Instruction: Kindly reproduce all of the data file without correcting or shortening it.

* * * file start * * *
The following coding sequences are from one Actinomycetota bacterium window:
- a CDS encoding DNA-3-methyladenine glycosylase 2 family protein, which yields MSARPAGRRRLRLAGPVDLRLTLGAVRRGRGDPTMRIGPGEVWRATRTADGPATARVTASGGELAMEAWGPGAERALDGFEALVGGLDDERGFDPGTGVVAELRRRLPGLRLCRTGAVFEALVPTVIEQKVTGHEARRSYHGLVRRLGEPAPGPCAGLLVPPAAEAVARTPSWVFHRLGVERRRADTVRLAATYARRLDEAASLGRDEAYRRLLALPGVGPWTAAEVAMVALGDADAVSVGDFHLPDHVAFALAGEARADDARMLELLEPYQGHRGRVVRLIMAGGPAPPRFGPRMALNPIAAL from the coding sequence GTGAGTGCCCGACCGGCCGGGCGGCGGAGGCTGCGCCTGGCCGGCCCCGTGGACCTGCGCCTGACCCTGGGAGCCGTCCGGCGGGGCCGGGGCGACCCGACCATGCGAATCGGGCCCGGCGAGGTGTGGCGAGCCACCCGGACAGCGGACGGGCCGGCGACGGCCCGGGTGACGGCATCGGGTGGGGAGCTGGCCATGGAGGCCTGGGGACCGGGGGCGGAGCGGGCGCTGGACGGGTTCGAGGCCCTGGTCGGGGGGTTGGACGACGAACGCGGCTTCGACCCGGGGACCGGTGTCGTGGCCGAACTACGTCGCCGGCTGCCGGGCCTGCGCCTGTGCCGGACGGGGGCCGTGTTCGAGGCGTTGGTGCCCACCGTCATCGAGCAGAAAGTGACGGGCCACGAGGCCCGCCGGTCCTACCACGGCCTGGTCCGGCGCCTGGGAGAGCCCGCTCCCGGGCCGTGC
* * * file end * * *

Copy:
The following coding sequences are from one Actinomycetota bacterium window:
- a CDS encoding DNA-3-methyladenine glycosylase 2 family protein, which yields MSARPAGRRRLRLAGPVDLRLTLGAVRRGRGDPTMRIGPGEVWRATRTADGPATARVTASGGELAMEAWGPGAERALDGFEALVGGLDDERGFDPGTGVVAELRRRLPGLRLCRTGAVFEALVPTVIEQKVTGHEARRSYHGLVRRLGEPAPGPCAGLLVPPAAEAVARTPSWVFHRLGVERRRADTVRLAATYARRLDEAASLGRDEAYRRLLALPGVGPWTAAEVAMVALGDADAVSVGDFHLPDHVAFALAGEARADDARMLELLEPYQGHRGRVVRLIMAGGPAPPRFGPRMALNPIAAL from the coding sequence GTGAGTGCCCGACCGGCCGGGCGGCGGAGGCTGCGCCTGGCCGGCCCCGTGGACCTGCGCCTGACCCTGGGAGCCGTCCGGCGGGGCCGGGGCGACCCGACCATGCGAATCGGGCCCGGCGAGGTGTGGCGAGCCACCCGGACAGCGGACGGGCCGGCGACGGCCCGGGTGACGGCATCGGGTGGGGAGCTGGCCATGGAGGCCTGGGGACCGGGGGCGGAGCGGGCGCTGGACGGGTTCGAGGCCCTGGTCGGGGGGTTGGACGACGAACGCGGCTTCGACCCGGGGACCGGTGTCGTGGCCGAACTACGTCGCCGGCTGCCGGGCCTGCGCCTGTGCCGGACGGGGGCCGTGTTCGAGGCGTTGGTGCCCACCGTCATCGAGCAGAAAGTGACGGGCCACGAGGCCCGCCGGTCCTACCACGGCCTGGTCCGGCGCCTGGGAGAGCCCGCTCCCGGGCCGTGC